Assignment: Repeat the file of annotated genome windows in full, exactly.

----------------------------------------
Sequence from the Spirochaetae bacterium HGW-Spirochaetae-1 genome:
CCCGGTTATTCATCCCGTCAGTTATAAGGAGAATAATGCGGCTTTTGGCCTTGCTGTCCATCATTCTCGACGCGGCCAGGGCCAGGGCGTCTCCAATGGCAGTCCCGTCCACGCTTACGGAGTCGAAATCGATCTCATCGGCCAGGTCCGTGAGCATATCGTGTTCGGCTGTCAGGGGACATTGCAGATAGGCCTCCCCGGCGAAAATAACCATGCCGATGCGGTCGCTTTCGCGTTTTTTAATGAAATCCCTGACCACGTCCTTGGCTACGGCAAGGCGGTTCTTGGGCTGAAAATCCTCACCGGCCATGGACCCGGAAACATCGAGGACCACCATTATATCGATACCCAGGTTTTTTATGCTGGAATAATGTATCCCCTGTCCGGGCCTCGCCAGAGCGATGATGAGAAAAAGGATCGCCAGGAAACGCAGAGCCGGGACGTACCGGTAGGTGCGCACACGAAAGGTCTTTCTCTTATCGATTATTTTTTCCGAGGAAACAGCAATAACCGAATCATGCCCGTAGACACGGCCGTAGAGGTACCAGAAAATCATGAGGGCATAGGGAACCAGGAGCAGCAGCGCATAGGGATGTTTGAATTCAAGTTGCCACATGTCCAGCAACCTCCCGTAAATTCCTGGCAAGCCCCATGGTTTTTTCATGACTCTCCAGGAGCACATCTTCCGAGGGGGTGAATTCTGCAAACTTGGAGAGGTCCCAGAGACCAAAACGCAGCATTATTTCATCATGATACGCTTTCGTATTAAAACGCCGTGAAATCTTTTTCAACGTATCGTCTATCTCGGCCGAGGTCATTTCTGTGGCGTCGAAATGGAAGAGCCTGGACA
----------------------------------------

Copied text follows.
Sequence from the Spirochaetae bacterium HGW-Spirochaetae-1 genome:
CCCGGTTATTCATCCCGTCAGTTATAAGGAGAATAATGCGGCTTTTGGCCTTGCTGTCCATCATTCTCGACGCGGCCAGGGCCAGGGCGTCTCCAATGGCAGTCCCGTCCACGCTTACGGAGTCGAAATCGATCTCATCGGCCAGGTCCGTGAGCATATCGTGTTCGGCTGTCAGGGGACATTGCAGATAGGCCTCCCCGGCGAAAATAACCATGCCGATGCGGTCGCTTTCGCGTTTTTTAATGAAATCCCTGACCACGTCCTTGGCTACGGCAAGGCGGTTCTTGGGCTGAAAATCCTCACCGGCCATGGACCCGGAAACATCGAGGACCACCATTATATCGATACCCAGGTTTTTTATGCTGGAATAATGTATCCCCTGTCCGGGCCTCGCCAGAGCGATGATGAGAAAAAGGATCGCCAGGAAACGCAGAGCCGGGACGTACCGGTAGGTGCGCACACGAAAGGTCTTTCTCTTATCGATTATTTTTTCCGAGGAAACAGCAATAACCGAATCATGCCCGTAGACACGGCCGTAGAGGTACCAGAAAATCATGAGGGCATAGGGAACCAGGAGCAGCAGCGCATAGGGATGTTTGAATTCAAGTTGCCACATGTCCAGCAACCTCCCGTAAATTCCTGGCAAGCCCCATGGTTTTTTCATGACTCTCCAGGAGCACATCTTCCGAGGGGGTGAATTCTGCAAACTTGGAGAGGTCCCAGAGACCAAAACGCAGCATTATTTCATCATGATACGCTTTCGTATTAAAACGCCGTGAAATCTTTTTCAACGTATCGTCTATCTCGGCCGAGGTCATTTCTGTGGCGTCGAAATGGAAGAGCCTGGACA